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Part 5. narrative of the battle of Gettysburg


I: the March to Gettysburg

On the afternoon of the same day on which this last letter was written, June 25, General Meade received the order of march for the following day, which was to bring his corps to Frederick City, Maryland. Accordingly, early in the morning of June 26, the corps started en route for that place, and going by way of Carter's Mill1 and Leesburg, crossed the Potomac at the upper pontoon bridge, at Edwards's Ferry, and proceeded to within four miles of the Monocacy, where it encamped for the night. Resuming its march, early on the 27th, it forded the Monocacy near its mouth, and arrived toward afternoon at Ballinger's Creek, just outside of Frederick City.

After making proper dispositions for the encampment of the corps, General Meade rode into Frederick City with one or two of his staff, hoping to meet there General Hooker, whom he had not seen since breaking camp near Banks's Ford, on the Rappahannock, on the 13th of June, and to gain some information as to the plans and supposed whereabouts of the enemy; in which hope he was disappointed, General Hooker not having yet arrived.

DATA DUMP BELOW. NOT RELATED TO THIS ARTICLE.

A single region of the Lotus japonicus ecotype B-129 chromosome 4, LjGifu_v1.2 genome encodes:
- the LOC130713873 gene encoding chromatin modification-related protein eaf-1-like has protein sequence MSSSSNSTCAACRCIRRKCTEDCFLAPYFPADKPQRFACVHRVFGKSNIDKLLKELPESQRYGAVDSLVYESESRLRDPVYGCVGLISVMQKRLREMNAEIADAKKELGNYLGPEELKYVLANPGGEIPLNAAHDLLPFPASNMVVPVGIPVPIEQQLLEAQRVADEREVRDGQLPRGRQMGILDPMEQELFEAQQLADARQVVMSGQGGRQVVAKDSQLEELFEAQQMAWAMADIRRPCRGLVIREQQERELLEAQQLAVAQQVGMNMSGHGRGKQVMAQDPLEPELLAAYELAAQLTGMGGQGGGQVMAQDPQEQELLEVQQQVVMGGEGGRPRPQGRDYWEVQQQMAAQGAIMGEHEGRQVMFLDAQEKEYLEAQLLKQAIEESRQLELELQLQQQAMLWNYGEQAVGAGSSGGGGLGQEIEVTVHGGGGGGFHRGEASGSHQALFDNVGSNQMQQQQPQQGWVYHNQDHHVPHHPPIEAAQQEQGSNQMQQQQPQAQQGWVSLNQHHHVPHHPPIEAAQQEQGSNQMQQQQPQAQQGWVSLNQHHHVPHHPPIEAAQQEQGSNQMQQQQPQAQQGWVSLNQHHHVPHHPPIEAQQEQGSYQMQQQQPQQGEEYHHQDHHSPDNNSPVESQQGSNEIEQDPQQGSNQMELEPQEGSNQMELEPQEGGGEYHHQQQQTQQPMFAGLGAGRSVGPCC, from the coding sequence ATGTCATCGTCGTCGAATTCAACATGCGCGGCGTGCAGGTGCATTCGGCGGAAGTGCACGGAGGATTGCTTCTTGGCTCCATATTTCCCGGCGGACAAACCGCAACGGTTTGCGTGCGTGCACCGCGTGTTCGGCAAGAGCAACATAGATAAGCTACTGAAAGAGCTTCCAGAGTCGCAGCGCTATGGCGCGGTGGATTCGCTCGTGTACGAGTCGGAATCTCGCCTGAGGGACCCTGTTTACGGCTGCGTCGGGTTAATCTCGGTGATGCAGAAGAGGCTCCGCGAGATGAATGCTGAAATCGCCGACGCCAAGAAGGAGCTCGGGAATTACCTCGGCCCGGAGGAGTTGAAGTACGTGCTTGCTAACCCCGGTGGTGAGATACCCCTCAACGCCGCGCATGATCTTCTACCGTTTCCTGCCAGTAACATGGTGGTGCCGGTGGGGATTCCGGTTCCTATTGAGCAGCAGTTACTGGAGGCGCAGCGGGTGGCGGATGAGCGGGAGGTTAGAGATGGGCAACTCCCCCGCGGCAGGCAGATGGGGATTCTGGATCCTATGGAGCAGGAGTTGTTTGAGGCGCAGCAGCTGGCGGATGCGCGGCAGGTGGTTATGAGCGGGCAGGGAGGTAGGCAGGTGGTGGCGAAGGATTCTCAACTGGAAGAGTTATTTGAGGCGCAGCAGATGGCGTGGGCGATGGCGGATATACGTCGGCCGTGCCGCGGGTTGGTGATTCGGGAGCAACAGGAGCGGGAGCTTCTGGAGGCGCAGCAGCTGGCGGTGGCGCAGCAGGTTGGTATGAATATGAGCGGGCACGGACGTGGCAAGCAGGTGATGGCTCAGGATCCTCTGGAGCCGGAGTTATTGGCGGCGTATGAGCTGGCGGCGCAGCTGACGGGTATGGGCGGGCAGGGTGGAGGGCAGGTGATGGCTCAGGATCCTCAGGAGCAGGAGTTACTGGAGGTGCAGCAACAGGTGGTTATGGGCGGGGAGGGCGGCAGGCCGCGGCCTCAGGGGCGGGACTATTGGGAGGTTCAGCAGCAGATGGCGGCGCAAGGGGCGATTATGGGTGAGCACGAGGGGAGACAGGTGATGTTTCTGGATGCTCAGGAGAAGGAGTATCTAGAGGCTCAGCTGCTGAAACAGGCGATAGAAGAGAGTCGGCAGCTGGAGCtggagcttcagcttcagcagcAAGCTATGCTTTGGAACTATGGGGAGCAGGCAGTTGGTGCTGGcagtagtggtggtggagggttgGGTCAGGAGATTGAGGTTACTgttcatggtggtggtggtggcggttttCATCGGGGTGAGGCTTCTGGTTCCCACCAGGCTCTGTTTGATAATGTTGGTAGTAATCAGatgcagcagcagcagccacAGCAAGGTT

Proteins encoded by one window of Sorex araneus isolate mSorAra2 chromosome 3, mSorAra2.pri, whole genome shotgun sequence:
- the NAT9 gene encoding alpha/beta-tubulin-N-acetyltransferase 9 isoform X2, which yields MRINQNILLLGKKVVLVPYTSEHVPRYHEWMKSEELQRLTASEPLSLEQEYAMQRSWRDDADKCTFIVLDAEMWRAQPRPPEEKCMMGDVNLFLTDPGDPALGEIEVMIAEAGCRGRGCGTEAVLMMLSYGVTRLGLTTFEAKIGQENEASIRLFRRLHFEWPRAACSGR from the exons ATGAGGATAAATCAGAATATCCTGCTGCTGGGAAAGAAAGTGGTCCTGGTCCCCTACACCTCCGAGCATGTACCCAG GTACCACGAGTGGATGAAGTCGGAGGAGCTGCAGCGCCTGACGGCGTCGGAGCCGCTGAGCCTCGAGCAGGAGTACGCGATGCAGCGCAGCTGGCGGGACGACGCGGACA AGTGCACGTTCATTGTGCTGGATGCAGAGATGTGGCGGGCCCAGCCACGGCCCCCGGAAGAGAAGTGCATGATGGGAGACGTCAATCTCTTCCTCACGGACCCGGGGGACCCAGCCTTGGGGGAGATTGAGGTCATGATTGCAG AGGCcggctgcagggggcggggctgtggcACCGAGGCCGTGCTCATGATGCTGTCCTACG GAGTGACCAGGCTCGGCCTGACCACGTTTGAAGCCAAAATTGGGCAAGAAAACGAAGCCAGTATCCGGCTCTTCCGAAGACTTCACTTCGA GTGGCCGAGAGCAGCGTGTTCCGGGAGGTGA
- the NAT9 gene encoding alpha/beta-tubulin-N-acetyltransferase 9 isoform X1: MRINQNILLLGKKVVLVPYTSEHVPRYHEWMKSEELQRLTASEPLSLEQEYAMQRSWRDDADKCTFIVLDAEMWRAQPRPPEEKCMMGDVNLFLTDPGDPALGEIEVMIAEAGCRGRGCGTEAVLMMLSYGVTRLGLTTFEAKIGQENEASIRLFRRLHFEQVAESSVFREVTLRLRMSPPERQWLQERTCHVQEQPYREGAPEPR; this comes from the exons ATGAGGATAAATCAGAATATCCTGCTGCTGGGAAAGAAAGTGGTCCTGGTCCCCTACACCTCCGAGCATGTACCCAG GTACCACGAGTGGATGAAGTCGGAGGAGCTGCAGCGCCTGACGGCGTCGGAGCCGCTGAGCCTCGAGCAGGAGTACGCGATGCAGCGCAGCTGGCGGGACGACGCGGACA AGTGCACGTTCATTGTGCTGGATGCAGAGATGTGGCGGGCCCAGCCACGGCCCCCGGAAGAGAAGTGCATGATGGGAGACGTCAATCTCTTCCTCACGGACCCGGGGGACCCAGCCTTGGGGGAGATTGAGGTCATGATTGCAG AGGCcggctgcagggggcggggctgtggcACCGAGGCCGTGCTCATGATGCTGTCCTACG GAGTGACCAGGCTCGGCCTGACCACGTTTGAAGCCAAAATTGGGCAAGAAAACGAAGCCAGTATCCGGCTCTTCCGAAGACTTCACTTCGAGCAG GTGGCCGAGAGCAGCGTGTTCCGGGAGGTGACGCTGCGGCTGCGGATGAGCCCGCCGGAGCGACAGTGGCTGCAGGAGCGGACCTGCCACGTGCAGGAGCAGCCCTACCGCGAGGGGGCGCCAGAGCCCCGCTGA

Returned to camp, ignorant of a great change which had been decided upon and impended over him and the army, General Meade lay quietly asleep in his tent at three o'clock of the morning of June 28, when he was aroused by hearing on the outside an inquiry for his tent, by a person who claimed to be the bearer of important despatches to him. This proved to be Colonel James A. Hardie, of General Halleck's staff, who entered General Meade's tent and executed his mission.

What this mission might have been was the occasion of agitated comment among several of General Meade's aides, who, their tents

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